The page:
- John Cawley & Richard V. Burkhauser, 2006. "Beyond BMI: The Value of More Accurate Measures of Fatness and Obesity in Social Science Research," NBER Working Papers 12291, National Bureau of Economic Research, Inc.
- Douglas Staiger & James H. Stock, 1994.
"Instrumental Variables Regression with Weak Instruments,"
NBER Technical Working Papers
0151, National Bureau of Economic Research, Inc.
- Douglas Staiger & James H. Stock, 1997. "Instrumental Variables Regression with Weak Instruments," Econometrica, Econometric Society, vol. 65(3), pages 557-586, May.
- Brendan Kline & Justin L. Tobias, 2008. "The wages of BMI: Bayesian analysis of a skewed treatment-response model with nonparametric endogeneity," Journal of Applied Econometrics, John Wiley & Sons, Ltd., vol. 23(6), pages 767-793.
- Bound, John, et al, 1994. "Evidence on the Validity of Cross-Sectional and Longitudinal Labor Market Data," Journal of Labor Economics, University of Chicago Press, vol. 12(3), pages 345-68, July.
- Jay Bhattacharya & M. Kate Bundorf, 2005. "The Incidence of the Healthcare Costs of Obesity," NBER Working Papers 11303, National Bureau of Economic Research, Inc.
- Duncan, Greg J & Hill, Daniel H, 1985. "An Investigation of the Extent and Consequences of Measurement Error in Labor-Economic Survey Data," Journal of Labor Economics, University of Chicago Press, vol. 3(4), pages 508-32, October.
- Jeff E. Biddle & Daniel S. Hamermesh, 1995.
"Beauty, Productivity and Discrimination: Lawyers' Looks and Lucre,"
NBER Working Papers
5366, National Bureau of Economic Research, Inc.
- Biddle, Jeff E & Hamermesh, Daniel S, 1998. "Beauty, Productivity, and Discrimination: Lawyers' Looks and Lucre," Journal of Labor Economics, University of Chicago Press, vol. 16(1), pages 172-201, January.
- Wada, Roy & Tekin, Erdal, 2010.
"Body composition and wages,"
Economics & Human Biology,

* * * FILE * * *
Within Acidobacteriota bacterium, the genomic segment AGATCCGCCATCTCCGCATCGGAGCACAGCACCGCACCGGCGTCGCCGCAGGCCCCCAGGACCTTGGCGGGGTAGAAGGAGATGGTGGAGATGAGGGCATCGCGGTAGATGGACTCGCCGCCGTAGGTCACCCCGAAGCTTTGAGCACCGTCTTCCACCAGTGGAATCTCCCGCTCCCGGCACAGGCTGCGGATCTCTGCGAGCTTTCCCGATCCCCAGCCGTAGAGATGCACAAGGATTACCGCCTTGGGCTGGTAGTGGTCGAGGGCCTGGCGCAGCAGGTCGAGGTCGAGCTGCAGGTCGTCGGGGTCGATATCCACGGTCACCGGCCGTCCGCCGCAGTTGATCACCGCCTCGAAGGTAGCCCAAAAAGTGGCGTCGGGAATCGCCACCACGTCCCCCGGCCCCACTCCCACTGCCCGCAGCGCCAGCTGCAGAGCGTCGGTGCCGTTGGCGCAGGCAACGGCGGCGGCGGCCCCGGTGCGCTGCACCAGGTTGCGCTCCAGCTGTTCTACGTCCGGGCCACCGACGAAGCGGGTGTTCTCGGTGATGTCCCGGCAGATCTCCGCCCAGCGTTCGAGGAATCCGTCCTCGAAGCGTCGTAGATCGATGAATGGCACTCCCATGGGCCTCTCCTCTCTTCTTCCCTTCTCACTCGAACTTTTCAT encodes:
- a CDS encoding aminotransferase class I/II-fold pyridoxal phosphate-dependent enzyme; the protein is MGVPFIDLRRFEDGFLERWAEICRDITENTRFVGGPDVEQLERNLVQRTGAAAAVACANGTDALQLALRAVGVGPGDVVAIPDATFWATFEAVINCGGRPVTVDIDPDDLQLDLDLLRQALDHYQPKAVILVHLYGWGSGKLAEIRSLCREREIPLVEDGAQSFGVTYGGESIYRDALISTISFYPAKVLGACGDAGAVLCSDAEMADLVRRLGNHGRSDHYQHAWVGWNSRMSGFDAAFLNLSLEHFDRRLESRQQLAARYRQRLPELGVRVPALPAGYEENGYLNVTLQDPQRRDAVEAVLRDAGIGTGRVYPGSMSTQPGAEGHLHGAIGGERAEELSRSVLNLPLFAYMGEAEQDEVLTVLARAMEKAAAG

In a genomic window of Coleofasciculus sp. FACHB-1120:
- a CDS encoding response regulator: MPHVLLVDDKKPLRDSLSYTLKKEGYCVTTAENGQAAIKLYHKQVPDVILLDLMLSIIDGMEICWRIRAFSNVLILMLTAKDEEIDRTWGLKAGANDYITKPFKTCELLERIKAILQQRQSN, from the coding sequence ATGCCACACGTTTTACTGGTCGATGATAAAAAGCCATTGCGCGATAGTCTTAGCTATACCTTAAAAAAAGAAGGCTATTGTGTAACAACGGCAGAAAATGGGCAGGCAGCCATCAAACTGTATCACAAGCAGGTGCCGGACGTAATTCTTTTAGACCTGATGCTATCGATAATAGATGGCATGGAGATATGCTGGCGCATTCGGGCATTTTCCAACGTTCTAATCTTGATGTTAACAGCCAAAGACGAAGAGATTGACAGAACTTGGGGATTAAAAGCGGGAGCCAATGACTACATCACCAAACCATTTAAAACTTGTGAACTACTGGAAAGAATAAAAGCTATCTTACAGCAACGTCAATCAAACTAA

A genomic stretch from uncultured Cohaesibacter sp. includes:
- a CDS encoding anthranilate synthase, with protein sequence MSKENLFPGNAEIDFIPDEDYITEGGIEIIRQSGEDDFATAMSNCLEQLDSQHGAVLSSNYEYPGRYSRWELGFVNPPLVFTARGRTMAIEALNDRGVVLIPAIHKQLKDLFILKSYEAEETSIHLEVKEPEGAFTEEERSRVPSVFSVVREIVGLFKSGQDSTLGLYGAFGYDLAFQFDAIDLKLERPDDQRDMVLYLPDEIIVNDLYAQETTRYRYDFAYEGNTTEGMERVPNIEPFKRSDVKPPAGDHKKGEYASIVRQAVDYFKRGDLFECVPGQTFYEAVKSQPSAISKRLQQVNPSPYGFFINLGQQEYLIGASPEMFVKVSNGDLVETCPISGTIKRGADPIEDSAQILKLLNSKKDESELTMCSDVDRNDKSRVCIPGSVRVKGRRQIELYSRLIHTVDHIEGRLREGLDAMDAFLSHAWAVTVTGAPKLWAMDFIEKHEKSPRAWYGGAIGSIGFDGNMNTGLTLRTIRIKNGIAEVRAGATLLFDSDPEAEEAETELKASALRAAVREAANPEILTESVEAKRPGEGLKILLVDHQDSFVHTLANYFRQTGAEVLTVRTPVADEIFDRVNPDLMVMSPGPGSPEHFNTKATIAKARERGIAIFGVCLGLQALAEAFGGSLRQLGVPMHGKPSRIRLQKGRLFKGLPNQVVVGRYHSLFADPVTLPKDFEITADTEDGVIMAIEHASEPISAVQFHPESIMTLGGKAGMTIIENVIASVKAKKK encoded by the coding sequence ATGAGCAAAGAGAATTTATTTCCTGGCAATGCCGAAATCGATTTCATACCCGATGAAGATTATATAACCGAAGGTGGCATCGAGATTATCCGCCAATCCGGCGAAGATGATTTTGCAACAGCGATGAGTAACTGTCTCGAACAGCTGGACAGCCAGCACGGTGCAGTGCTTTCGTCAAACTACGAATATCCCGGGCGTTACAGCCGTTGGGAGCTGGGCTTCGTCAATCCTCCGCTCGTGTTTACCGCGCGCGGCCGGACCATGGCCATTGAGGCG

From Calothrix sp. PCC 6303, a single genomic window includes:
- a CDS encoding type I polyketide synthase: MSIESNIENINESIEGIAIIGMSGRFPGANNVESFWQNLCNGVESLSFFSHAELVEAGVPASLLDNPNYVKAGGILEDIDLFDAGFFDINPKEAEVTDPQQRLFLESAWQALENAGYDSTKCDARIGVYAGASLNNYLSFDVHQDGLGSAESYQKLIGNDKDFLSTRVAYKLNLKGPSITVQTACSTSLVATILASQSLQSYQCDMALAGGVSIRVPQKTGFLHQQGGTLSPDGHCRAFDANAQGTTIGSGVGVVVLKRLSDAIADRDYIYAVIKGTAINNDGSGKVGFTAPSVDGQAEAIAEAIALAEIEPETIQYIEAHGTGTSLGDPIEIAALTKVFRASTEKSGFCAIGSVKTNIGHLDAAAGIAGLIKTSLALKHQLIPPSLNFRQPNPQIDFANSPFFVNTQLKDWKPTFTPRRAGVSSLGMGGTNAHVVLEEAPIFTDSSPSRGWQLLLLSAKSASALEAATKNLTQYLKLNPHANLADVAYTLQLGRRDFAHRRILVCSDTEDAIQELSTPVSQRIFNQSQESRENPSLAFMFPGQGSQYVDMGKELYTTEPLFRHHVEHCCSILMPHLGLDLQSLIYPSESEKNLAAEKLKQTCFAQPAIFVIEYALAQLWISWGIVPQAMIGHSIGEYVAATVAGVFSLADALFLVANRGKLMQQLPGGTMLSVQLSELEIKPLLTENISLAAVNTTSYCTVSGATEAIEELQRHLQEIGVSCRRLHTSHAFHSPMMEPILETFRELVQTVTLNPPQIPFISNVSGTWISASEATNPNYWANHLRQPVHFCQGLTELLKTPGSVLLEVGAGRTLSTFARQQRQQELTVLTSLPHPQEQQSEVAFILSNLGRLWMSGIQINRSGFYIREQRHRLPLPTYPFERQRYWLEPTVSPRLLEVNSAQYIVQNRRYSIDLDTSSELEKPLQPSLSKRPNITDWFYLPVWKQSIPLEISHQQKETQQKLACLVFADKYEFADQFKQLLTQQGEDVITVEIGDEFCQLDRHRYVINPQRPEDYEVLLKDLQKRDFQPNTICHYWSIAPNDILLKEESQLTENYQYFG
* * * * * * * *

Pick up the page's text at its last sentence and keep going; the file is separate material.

Elsevier, vol. 8(2), pages 242-254, July.
- Chou, Shin-Yi & Grossman, Michael & Saffer, Henry, 2004.
"An economic analysis of adult obesity: results from the Behavioral Risk Factor Surveillance System,"
Journal of Health Economics,
Elsevier, vol. 23(3), pages 565-587, May.
- Shin-Yi Chou & Michael Grossman & Henry Saffer, 2002. "An Economic Analysis of Adult Obesity: Results from the Behavioral Risk Factor Surveillance System," NBER Working Papers 9247, National Bureau of Economic Research, Inc.
- Charles L. Baum & William F. Ford, 2004. "The wage effects of obesity: a longitudinal study," Health Economics, John Wiley & Sons, Ltd., vol. 13(9), pages 885-899.
When requesting a correction, please mention this item's handle: RePEc:nbr:nberch:11824. See general information about how to correct material in RePEc.
For technical questions regarding this item, or to correct its authors, title, abstract, bibliographic or download information, contact: ()
If you have authored this item and are not yet registered with RePEc, we encourage you to do it here. This allows to link your profile to this item. It also allows you to accept potential citations to this item that we are uncertain about.
If references are entirely missing, you can add them using this form.
If the full references list an item that is present in RePEc, but the system did not link to it, you can help with this form.
If you know of missing items citing this one, you can help us creating those links by adding the relevant references in the same way as above, for each refering item. If you are a registered author of this item, you may also want to check the "citations" tab in your profile, as there may be some citations waiting for confirmation.
Please note that corrections may take a couple of weeks to filter through the various RePEc services.